When Sweldens interviewed prospective customers, he found that they typically regarded viewing sports on a small mobile phone screen as less entertaining than watching on a much larger television. This gave Sweldens and his team a specific problem to address: how to make mobile viewing different—and in some ways, better—than watching sports on television. After all, “if your small screen is going to always compete with the big screen, it’s always going to lose,” he said.

That’s why Kiswe Mobile’s apps help sports fans decide what camera angles to watch games from, when to view replays, and when to view player statistics. Sweldens said that he saw his company moving toward “completely social, personalized, individualized, interactive live sports on your device.”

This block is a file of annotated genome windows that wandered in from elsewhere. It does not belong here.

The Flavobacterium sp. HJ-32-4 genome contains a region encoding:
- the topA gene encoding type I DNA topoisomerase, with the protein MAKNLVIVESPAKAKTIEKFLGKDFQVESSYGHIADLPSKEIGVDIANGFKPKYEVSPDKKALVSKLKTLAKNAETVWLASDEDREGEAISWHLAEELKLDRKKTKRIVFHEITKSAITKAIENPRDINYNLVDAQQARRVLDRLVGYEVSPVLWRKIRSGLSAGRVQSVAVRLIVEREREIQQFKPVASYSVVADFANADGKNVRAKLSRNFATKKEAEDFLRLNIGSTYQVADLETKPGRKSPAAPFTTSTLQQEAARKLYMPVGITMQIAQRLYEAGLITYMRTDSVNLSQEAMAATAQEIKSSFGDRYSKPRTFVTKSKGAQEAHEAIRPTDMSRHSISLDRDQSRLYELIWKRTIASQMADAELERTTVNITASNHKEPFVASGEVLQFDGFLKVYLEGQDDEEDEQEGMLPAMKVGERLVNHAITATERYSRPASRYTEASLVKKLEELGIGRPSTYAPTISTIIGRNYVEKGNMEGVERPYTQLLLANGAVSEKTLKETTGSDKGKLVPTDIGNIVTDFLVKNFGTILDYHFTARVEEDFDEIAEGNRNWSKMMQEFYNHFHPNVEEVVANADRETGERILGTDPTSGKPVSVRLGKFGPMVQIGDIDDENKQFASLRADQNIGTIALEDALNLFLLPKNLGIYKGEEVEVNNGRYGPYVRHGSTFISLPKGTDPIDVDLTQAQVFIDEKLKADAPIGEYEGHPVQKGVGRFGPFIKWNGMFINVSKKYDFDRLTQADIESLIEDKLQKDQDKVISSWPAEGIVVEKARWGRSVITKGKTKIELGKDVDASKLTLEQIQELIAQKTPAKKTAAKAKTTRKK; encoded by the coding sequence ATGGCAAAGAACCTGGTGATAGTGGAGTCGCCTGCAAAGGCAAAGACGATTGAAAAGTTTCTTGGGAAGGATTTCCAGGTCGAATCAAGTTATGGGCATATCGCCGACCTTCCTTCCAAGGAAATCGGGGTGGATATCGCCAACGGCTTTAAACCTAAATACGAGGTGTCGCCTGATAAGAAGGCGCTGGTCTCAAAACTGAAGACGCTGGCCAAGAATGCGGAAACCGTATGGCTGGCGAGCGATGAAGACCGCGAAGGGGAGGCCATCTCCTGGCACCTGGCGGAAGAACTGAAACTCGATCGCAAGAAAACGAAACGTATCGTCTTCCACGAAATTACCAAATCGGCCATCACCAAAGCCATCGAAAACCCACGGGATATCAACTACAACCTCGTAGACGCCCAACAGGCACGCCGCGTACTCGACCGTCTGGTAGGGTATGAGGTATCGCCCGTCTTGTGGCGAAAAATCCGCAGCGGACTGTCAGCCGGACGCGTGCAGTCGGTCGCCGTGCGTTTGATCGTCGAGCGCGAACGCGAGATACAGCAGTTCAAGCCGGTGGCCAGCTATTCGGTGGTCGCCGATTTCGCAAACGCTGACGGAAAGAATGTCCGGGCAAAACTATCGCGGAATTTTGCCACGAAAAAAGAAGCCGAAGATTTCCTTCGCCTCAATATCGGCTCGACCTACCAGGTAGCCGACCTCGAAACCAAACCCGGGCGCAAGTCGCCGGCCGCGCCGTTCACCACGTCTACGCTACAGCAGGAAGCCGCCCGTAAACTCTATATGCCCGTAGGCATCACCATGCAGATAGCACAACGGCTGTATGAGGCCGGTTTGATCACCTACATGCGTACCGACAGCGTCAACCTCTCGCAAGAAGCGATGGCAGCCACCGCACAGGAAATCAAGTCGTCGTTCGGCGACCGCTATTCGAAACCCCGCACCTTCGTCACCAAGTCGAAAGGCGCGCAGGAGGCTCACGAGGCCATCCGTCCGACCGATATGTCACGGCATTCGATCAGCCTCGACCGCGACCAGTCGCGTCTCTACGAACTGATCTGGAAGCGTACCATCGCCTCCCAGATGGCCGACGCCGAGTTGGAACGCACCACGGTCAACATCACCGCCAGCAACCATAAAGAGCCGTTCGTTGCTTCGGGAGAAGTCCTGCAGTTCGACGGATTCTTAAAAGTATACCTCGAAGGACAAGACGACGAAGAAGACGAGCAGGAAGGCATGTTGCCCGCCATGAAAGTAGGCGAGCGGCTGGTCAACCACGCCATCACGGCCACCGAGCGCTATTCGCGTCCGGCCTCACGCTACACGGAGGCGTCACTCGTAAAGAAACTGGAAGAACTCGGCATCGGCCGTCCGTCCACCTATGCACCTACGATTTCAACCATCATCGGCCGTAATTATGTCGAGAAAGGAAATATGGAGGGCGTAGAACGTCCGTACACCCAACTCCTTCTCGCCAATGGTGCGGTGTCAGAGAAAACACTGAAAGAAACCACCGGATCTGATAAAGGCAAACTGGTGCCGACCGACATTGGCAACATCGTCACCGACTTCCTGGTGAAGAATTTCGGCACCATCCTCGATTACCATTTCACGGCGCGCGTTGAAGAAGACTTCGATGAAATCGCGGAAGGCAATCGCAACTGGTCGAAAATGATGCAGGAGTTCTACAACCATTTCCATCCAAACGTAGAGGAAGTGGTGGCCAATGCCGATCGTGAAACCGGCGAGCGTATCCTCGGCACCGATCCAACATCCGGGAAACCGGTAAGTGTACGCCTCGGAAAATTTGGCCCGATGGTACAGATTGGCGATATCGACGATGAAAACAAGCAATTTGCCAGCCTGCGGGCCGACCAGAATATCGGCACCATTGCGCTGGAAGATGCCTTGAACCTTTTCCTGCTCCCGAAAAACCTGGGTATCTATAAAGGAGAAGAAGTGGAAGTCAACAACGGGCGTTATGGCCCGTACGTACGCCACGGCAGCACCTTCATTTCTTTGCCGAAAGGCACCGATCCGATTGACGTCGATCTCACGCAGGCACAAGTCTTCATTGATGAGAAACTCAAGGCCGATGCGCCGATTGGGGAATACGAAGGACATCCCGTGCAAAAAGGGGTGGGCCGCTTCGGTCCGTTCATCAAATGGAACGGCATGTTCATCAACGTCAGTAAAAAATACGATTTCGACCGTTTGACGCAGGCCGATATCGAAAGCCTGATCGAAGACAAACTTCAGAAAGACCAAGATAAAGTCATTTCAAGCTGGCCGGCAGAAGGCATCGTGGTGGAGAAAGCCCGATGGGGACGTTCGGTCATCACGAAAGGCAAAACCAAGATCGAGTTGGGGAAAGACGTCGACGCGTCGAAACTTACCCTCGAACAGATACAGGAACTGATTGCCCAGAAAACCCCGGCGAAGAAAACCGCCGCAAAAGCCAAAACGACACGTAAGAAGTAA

However, he advised audience members not to form specific plans about the distant future for their own startups. “You need to know what you’re going to do next week, maybe next month, maybe the next three months. What you don’t need is a five-year plan. Because your five-year plan is wrong the moment you start writing it.”

Sweldens also said that his simple philosophy is that entrepreneurs should “never give up, because if you refuse to give up, then the only possible outcome is success.” He added that, while this may sound a bit trite, passion and perseverance are what separate successful entrepreneurs from the others.

After his presentation, Sweldens welcomed more questions from the audience, whom he also invited to speak with him personally over drinks and hors d’oeuvres afterward.

The event was organized by the university’s Keller Center as part of the Creative Mind & Leadership: Innovation, Design, & Entrepreneurship Lecture Series.